Netflix Generation Not Impressed by Indonesia's ‘Dirty’ Politics
(Bloomberg) -- Indonesia has a millennials problem.
They’re the largest voting bloc in the country’s presidential election and yet they are the generation most profoundly disenchanted with the political establishment.
Struggling with an unemployment rate as high as 17 percent -- while the country enjoys a jobless rate near the lowest in two decades -- young voters are in danger of being left behind.
Reaching Indonesia’s roughly 80 million millennials -- about 40 percent of eligible voters -- is proving tough for all sides of politics as the world’s third largest democracy gears up for next year’s presidential election, while a lack of progress in tackling corruption has seen many switch off politics altogether.
Born in the lead up to a period of upheaval that saw the Asian financial crisis and demise of Suharto in 1998 after 32 years of authoritarian rule, the country’s millennials have come of age with Indonesia’s young democracy. While the economy is in a much better place -- it’s on track to grow at about 5 percent this year -- the unemployment rate among those aged 20-24 last year was more than three times the national average.
In a poll that will pit incumbent President Joko Widodo, a former furniture maker, against an ex-special forces general Prabowo Subianto, internal research shows half of millennials are unlikely to vote because they see politics “as too dirty and too boring," according to Prabowo’s running mate Sandiaga Uno.
Both sides are trying to connect. Jokowi, as Widodo is known, has deployed pop culture references and put the digital economy at the forefront of his policy platform, while Prabowo’s campaign is focusing on issues that play well with young voters including the environment and unemployment.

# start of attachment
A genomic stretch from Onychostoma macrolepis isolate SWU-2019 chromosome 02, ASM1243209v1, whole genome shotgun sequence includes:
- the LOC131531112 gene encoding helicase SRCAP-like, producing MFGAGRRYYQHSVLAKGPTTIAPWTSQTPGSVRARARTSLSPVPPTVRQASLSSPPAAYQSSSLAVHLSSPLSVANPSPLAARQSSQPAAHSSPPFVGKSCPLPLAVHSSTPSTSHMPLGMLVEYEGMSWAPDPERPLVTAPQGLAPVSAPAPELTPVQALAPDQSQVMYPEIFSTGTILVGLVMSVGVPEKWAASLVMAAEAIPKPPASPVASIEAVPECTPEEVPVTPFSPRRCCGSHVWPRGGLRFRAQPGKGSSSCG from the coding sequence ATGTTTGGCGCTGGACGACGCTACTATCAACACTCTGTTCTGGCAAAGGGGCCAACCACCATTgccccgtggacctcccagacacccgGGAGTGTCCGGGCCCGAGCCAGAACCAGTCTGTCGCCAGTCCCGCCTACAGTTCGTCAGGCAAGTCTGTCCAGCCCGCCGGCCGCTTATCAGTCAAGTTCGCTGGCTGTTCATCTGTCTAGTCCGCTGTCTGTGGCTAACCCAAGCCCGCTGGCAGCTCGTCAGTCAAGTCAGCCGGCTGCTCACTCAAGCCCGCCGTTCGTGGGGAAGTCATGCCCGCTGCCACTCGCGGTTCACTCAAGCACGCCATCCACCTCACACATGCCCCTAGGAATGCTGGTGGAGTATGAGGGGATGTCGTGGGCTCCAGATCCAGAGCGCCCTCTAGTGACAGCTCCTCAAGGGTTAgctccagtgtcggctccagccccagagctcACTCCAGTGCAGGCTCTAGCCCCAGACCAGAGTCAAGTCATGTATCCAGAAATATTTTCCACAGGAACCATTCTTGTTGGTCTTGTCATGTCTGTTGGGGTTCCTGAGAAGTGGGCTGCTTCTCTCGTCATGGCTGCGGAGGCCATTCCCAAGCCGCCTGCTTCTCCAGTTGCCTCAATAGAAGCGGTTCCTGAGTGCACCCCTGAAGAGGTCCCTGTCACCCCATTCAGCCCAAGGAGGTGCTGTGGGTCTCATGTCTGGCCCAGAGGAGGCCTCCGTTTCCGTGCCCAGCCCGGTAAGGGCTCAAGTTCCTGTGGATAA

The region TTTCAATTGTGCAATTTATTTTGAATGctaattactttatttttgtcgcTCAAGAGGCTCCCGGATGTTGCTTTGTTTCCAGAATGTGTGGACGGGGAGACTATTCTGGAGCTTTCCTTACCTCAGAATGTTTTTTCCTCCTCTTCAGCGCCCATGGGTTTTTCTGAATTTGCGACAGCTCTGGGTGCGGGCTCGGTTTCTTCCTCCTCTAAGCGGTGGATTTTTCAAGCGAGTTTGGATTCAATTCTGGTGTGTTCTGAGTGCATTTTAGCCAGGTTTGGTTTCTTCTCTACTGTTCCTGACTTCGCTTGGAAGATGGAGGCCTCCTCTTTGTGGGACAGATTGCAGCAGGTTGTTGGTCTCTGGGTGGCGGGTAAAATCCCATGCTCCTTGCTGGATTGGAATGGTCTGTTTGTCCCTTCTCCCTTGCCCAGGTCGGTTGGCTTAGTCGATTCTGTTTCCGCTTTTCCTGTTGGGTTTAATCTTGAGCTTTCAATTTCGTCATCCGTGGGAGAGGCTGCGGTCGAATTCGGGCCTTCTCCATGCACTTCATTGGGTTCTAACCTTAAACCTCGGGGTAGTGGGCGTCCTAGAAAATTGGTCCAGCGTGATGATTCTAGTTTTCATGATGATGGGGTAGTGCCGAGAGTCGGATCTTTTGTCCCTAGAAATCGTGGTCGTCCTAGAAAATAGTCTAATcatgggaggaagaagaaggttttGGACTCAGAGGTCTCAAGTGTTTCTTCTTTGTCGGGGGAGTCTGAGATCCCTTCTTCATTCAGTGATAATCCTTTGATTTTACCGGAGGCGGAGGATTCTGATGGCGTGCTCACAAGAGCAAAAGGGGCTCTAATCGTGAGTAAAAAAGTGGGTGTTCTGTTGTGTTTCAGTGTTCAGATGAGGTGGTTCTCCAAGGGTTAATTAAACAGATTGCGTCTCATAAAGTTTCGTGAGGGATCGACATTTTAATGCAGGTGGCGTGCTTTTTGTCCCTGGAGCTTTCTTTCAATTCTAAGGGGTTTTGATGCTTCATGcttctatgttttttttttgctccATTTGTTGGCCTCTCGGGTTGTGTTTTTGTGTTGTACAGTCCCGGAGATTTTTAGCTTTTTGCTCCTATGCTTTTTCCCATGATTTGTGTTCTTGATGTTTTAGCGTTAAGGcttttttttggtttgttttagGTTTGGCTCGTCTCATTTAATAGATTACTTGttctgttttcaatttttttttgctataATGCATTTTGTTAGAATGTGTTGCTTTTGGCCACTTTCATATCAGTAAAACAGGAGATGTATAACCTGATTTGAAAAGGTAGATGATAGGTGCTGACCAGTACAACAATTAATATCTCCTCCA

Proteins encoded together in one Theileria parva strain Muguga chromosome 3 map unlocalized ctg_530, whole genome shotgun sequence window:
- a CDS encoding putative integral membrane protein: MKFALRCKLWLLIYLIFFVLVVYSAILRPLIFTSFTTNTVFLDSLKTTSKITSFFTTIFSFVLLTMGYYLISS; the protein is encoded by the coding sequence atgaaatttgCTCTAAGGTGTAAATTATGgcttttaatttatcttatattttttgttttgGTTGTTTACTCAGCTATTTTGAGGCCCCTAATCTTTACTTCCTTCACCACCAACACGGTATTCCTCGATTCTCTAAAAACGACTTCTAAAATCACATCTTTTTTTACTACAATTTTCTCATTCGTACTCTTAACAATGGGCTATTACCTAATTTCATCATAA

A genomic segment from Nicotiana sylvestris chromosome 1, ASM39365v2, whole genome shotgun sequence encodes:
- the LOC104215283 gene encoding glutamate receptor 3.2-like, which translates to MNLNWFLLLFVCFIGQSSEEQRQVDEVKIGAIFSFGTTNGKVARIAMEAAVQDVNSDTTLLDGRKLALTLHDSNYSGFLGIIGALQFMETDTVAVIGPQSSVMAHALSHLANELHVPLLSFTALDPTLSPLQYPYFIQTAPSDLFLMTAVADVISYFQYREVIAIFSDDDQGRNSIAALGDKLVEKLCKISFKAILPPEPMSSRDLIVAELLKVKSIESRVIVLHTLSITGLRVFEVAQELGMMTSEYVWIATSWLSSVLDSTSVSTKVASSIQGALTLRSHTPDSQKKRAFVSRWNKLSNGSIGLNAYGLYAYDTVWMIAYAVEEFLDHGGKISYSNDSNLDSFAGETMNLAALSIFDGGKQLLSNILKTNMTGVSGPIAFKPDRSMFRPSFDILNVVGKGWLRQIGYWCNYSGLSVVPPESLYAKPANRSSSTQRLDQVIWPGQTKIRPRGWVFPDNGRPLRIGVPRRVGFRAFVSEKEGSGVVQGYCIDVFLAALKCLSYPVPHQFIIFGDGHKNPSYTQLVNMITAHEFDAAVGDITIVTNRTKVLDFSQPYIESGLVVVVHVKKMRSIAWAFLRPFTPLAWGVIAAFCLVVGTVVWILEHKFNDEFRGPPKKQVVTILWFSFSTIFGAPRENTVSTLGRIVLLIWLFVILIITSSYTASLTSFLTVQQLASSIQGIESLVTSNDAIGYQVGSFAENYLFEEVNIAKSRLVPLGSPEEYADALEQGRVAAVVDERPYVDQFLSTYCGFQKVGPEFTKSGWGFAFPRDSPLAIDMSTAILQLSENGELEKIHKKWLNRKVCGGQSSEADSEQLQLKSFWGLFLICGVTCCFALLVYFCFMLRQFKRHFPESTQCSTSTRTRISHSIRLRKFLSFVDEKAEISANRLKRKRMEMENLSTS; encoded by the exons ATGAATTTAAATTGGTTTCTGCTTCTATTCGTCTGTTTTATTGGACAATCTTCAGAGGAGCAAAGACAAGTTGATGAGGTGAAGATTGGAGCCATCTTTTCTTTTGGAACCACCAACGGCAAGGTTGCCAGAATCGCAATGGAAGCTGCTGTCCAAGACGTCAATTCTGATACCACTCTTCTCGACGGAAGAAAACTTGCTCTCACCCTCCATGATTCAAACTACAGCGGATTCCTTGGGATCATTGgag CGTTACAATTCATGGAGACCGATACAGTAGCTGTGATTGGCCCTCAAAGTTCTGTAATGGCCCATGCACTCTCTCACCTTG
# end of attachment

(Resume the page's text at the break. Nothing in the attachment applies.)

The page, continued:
“They watch Netflix," Uno said in an interview. "But they do care about other things."
One issue they do care about is corruption.
Indonesia fell six places to be ranked 96th out of 180 countries in the latest corruption report released by the Berlin-based Transparency International. It found while 64 percent of people viewed efforts to fight corruption positively, 65 percent thought corruption had increased in the previous 12 months.
An election commission ban on those convicted of graft running for office has been overruled by the Supreme Court, underscoring the lack of progress in combating entrenched corruption.
“I’m not really into politics,” said Gizela Cindy, a 25-year-old producer who works in a Jakarta-based startup, expressing a sentiment shared by many her age tired of the country’s ruling elite. “I still follow big political news that goes viral in social media, but I’m not routinely looking for it."
Game of Thrones
Jokowi has become adept at leaning on popular culture. In October, he borrowed a line from the fantasy epic Game of Thrones and warned global financial chiefs gathered in Bali that “winter is coming," evoking loud cheers. He has also explained the threat from rising protectionism with a reference from the Avengers movie franchise.
“Fortunately, Pak Jokowi’s approaches are suitable for millennials,” said Abdul Kadir Karding, the deputy chairman of Widodo’s campaign team. “He likes to wear jeans and sneakers, ride a big motorbike or make vlogs.”
Still, Jokowi’s choice of a 75-year-old as his running mate has raised questions about his ability to appeal to the younger voters. The president will go into the election alongside Ma’ruf Amin, who until recently was the leader of the world’s biggest Muslim organization, in a move designed to head off questions about his own religiosity.
“He is indeed old,” Karding said. “What we need to push are his ideas, notions and commitment to millennials.”
That may prove tough. The Islamic scholar is known for a conservative bent. He was at the forefront of efforts to bring down Jakarta’s former governor, an ethnically Chinese Christian who was jailed for blasphemy -- after months of unrest in the capital -- and remains popular among moderate Indonesian voters.
If it’s a challenge for Jokowi and Amin to engage with millennials, it may be even harder for Prabowo, a former general under Suharto who was married to one of the former president’s daughters.
Internal polling from the Prabowo campaign shows half of all millennials don’t even want to vote, according to Uno.
“About 50 percent of millennials are pretty much disengaged, they are disenfranchised and not too interested in politics,” Uno said. "We need to continue to work hard and pound the issues that are relevant to them and we need to convince them," he said. "Otherwise, they won’t come to the voting booth.”
©2018 Bloomberg L.P.